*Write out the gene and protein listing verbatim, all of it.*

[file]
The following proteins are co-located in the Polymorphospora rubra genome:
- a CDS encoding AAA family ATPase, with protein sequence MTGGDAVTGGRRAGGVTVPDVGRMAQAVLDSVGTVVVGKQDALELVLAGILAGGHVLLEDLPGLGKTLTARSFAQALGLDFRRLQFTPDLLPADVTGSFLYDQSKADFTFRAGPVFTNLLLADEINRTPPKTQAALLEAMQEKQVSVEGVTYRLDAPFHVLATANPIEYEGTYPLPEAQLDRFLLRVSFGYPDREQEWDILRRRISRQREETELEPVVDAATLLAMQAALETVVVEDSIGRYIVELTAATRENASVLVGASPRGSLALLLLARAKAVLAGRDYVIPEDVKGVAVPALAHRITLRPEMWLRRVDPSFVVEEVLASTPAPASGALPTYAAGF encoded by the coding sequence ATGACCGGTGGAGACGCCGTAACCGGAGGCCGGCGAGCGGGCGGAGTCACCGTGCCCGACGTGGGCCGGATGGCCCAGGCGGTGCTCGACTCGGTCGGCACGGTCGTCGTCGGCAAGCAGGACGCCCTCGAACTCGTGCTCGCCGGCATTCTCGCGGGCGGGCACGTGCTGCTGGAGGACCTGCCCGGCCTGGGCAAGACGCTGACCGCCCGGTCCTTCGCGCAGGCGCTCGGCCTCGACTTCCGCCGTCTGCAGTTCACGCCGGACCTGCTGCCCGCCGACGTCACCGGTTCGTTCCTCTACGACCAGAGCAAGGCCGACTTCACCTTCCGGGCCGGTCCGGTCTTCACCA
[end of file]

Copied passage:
The following proteins are co-located in the Polymorphospora rubra genome:
- a CDS encoding AAA family ATPase, with protein sequence MTGGDAVTGGRRAGGVTVPDVGRMAQAVLDSVGTVVVGKQDALELVLAGILAGGHVLLEDLPGLGKTLTARSFAQALGLDFRRLQFTPDLLPADVTGSFLYDQSKADFTFRAGPVFTNLLLADEINRTPPKTQAALLEAMQEKQVSVEGVTYRLDAPFHVLATANPIEYEGTYPLPEAQLDRFLLRVSFGYPDREQEWDILRRRISRQREETELEPVVDAATLLAMQAALETVVVEDSIGRYIVELTAATRENASVLVGASPRGSLALLLLARAKAVLAGRDYVIPEDVKGVAVPALAHRITLRPEMWLRRVDPSFVVEEVLASTPAPASGALPTYAAGF encoded by the coding sequence ATGACCGGTGGAGACGCCGTAACCGGAGGCCGGCGAGCGGGCGGAGTCACCGTGCCCGACGTGGGCCGGATGGCCCAGGCGGTGCTCGACTCGGTCGGCACGGTCGTCGTCGGCAAGCAGGACGCCCTCGAACTCGTGCTCGCCGGCATTCTCGCGGGCGGGCACGTGCTGCTGGAGGACCTGCCCGGCCTGGGCAAGACGCTGACCGCCCGGTCCTTCGCGCAGGCGCTCGGCCTCGACTTCCGCCGTCTGCAGTTCACGCCGGACCTGCTGCCCGCCGACGTCACCGGTTCGTTCCTCTACGACCAGAGCAAGGCCGACTTCACCTTCCGGGCCGGTCCGGTCTTCACCA